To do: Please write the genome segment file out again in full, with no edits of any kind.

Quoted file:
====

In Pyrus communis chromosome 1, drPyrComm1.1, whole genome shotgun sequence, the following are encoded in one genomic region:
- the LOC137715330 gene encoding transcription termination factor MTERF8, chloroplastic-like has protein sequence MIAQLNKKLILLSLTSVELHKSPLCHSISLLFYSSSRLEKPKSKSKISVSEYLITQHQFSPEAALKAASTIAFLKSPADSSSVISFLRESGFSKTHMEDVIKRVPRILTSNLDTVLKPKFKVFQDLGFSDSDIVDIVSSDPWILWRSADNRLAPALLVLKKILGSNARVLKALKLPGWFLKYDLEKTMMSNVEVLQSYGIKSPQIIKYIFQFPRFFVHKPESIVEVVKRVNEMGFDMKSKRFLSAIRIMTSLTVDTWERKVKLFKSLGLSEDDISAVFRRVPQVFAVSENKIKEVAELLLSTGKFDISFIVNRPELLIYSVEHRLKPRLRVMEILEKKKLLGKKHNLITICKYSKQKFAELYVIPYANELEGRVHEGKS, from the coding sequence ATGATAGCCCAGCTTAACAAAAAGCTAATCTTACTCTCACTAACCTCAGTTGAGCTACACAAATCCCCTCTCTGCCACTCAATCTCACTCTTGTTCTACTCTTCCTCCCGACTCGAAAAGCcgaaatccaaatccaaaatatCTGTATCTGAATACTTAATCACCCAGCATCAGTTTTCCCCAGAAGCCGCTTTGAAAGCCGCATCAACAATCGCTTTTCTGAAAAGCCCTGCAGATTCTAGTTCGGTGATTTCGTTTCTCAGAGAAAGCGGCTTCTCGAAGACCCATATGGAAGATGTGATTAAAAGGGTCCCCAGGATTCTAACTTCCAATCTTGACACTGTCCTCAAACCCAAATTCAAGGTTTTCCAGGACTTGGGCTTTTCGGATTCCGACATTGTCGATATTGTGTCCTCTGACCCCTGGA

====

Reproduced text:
In Pyrus communis chromosome 1, drPyrComm1.1, whole genome shotgun sequence, the following are encoded in one genomic region:
- the LOC137715330 gene encoding transcription termination factor MTERF8, chloroplastic-like has protein sequence MIAQLNKKLILLSLTSVELHKSPLCHSISLLFYSSSRLEKPKSKSKISVSEYLITQHQFSPEAALKAASTIAFLKSPADSSSVISFLRESGFSKTHMEDVIKRVPRILTSNLDTVLKPKFKVFQDLGFSDSDIVDIVSSDPWILWRSADNRLAPALLVLKKILGSNARVLKALKLPGWFLKYDLEKTMMSNVEVLQSYGIKSPQIIKYIFQFPRFFVHKPESIVEVVKRVNEMGFDMKSKRFLSAIRIMTSLTVDTWERKVKLFKSLGLSEDDISAVFRRVPQVFAVSENKIKEVAELLLSTGKFDISFIVNRPELLIYSVEHRLKPRLRVMEILEKKKLLGKKHNLITICKYSKQKFAELYVIPYANELEGRVHEGKS, from the coding sequence ATGATAGCCCAGCTTAACAAAAAGCTAATCTTACTCTCACTAACCTCAGTTGAGCTACACAAATCCCCTCTCTGCCACTCAATCTCACTCTTGTTCTACTCTTCCTCCCGACTCGAAAAGCcgaaatccaaatccaaaatatCTGTATCTGAATACTTAATCACCCAGCATCAGTTTTCCCCAGAAGCCGCTTTGAAAGCCGCATCAACAATCGCTTTTCTGAAAAGCCCTGCAGATTCTAGTTCGGTGATTTCGTTTCTCAGAGAAAGCGGCTTCTCGAAGACCCATATGGAAGATGTGATTAAAAGGGTCCCCAGGATTCTAACTTCCAATCTTGACACTGTCCTCAAACCCAAATTCAAGGTTTTCCAGGACTTGGGCTTTTCGGATTCCGACATTGTCGATATTGTGTCCTCTGACCCCTGGA